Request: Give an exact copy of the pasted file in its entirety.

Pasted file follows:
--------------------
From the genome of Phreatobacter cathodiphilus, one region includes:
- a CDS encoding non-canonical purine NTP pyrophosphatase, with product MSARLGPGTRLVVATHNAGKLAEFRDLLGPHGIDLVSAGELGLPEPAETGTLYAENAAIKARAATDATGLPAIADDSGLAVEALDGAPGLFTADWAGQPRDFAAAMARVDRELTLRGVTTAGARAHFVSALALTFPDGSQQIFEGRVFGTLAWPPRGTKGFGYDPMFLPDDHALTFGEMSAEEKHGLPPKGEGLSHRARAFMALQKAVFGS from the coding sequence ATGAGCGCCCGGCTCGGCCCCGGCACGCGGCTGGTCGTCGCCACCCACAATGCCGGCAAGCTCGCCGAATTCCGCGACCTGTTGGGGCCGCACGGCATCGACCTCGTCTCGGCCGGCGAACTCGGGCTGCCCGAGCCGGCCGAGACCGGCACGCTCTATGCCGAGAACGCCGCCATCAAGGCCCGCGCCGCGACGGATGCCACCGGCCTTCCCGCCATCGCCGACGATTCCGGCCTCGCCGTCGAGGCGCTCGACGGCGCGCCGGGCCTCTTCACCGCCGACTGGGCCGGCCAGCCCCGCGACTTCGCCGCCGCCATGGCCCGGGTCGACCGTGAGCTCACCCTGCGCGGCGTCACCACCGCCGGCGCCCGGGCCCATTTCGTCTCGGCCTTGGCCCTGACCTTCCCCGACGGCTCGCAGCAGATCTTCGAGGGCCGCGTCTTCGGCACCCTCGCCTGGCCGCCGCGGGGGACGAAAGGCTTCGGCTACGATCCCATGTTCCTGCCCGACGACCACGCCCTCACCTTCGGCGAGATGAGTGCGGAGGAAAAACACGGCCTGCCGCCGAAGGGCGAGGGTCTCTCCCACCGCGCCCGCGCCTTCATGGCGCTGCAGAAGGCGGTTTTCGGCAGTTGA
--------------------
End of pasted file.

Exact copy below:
From the genome of Phreatobacter cathodiphilus, one region includes:
- a CDS encoding non-canonical purine NTP pyrophosphatase, with product MSARLGPGTRLVVATHNAGKLAEFRDLLGPHGIDLVSAGELGLPEPAETGTLYAENAAIKARAATDATGLPAIADDSGLAVEALDGAPGLFTADWAGQPRDFAAAMARVDRELTLRGVTTAGARAHFVSALALTFPDGSQQIFEGRVFGTLAWPPRGTKGFGYDPMFLPDDHALTFGEMSAEEKHGLPPKGEGLSHRARAFMALQKAVFGS from the coding sequence ATGAGCGCCCGGCTCGGCCCCGGCACGCGGCTGGTCGTCGCCACCCACAATGCCGGCAAGCTCGCCGAATTCCGCGACCTGTTGGGGCCGCACGGCATCGACCTCGTCTCGGCCGGCGAACTCGGGCTGCCCGAGCCGGCCGAGACCGGCACGCTCTATGCCGAGAACGCCGCCATCAAGGCCCGCGCCGCGACGGATGCCACCGGCCTTCCCGCCATCGCCGACGATTCCGGCCTCGCCGTCGAGGCGCTCGACGGCGCGCCGGGCCTCTTCACCGCCGACTGGGCCGGCCAGCCCCGCGACTTCGCCGCCGCCATGGCCCGGGTCGACCGTGAGCTCACCCTGCGCGGCGTCACCACCGCCGGCGCCCGGGCCCATTTCGTCTCGGCCTTGGCCCTGACCTTCCCCGACGGCTCGCAGCAGATCTTCGAGGGCCGCGTCTTCGGCACCCTCGCCTGGCCGCCGCGGGGGACGAAAGGCTTCGGCTACGATCCCATGTTCCTGCCCGACGACCACGCCCTCACCTTCGGCGAGATGAGTGCGGAGGAAAAACACGGCCTGCCGCCGAAGGGCGAGGGTCTCTCCCACCGCGCCCGCGCCTTCATGGCGCTGCAGAAGGCGGTTTTCGGCAGTTGA